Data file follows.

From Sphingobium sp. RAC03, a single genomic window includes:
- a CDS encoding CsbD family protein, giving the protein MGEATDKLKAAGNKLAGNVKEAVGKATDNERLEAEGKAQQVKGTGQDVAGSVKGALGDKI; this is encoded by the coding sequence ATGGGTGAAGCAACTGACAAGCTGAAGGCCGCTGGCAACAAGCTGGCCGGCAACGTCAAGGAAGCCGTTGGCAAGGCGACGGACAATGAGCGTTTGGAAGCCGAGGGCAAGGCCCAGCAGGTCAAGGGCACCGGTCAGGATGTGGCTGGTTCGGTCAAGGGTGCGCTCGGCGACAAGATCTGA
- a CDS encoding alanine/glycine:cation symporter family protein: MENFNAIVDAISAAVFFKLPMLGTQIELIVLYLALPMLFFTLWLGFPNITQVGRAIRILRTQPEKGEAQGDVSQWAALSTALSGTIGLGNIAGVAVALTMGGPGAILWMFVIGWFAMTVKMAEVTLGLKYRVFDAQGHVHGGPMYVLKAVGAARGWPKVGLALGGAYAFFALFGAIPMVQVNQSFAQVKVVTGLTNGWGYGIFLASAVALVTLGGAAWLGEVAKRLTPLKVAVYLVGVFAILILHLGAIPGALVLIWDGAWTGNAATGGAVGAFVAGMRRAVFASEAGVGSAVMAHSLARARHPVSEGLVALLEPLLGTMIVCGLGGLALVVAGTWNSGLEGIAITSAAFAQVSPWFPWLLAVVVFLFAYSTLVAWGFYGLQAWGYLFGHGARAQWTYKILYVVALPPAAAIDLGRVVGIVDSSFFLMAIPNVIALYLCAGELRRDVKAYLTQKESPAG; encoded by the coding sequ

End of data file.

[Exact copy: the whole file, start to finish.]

From Sphingobium sp. RAC03, a single genomic window includes:
- a CDS encoding CsbD family protein, giving the protein MGEATDKLKAAGNKLAGNVKEAVGKATDNERLEAEGKAQQVKGTGQDVAGSVKGALGDKI; this is encoded by the coding sequence ATGGGTGAAGCAACTGACAAGCTGAAGGCCGCTGGCAACAAGCTGGCCGGCAACGTCAAGGAAGCCGTTGGCAAGGCGACGGACAATGAGCGTTTGGAAGCCGAGGGCAAGGCCCAGCAGGTCAAGGGCACCGGTCAGGATGTGGCTGGTTCGGTCAAGGGTGCGCTCGGCGACAAGATCTGA
- a CDS encoding alanine/glycine:cation symporter family protein: MENFNAIVDAISAAVFFKLPMLGTQIELIVLYLALPMLFFTLWLGFPNITQVGRAIRILRTQPEKGEAQGDVSQWAALSTALSGTIGLGNIAGVAVALTMGGPGAILWMFVIGWFAMTVKMAEVTLGLKYRVFDAQGHVHGGPMYVLKAVGAARGWPKVGLALGGAYAFFALFGAIPMVQVNQSFAQVKVVTGLTNGWGYGIFLASAVALVTLGGAAWLGEVAKRLTPLKVAVYLVGVFAILILHLGAIPGALVLIWDGAWTGNAATGGAVGAFVAGMRRAVFASEAGVGSAVMAHSLARARHPVSEGLVALLEPLLGTMIVCGLGGLALVVAGTWNSGLEGIAITSAAFAQVSPWFPWLLAVVVFLFAYSTLVAWGFYGLQAWGYLFGHGARAQWTYKILYVVALPPAAAIDLGRVVGIVDSSFFLMAIPNVIALYLCAGELRRDVKAYLTQKESPAG; encoded by the coding sequ